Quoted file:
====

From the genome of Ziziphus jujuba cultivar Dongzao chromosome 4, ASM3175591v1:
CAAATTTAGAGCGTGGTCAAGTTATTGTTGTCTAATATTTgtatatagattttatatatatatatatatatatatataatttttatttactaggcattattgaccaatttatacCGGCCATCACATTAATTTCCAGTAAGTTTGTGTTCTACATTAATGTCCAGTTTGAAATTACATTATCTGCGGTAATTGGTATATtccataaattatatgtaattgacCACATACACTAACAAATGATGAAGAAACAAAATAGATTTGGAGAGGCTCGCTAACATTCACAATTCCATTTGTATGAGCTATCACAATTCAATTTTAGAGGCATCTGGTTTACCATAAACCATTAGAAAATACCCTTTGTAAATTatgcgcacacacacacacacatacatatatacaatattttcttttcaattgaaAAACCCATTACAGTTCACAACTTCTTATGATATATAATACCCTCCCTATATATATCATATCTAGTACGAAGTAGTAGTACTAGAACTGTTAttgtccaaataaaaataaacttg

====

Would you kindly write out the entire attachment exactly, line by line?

From the genome of Ziziphus jujuba cultivar Dongzao chromosome 4, ASM3175591v1:
CAAATTTAGAGCGTGGTCAAGTTATTGTTGTCTAATATTTgtatatagattttatatatatatatatatatatatataatttttatttactaggcattattgaccaatttatacCGGCCATCACATTAATTTCCAGTAAGTTTGTGTTCTACATTAATGTCCAGTTTGAAATTACATTATCTGCGGTAATTGGTATATtccataaattatatgtaattgacCACATACACTAACAAATGATGAAGAAACAAAATAGATTTGGAGAGGCTCGCTAACATTCACAATTCCATTTGTATGAGCTATCACAATTCAATTTTAGAGGCATCTGGTTTACCATAAACCATTAGAAAATACCCTTTGTAAATTatgcgcacacacacacacacatacatatatacaatattttcttttcaattgaaAAACCCATTACAGTTCACAACTTCTTATGATATATAATACCCTCCCTATATATATCATATCTAGTACGAAGTAGTAGTACTAGAACTGTTAttgtccaaataaaaataaacttg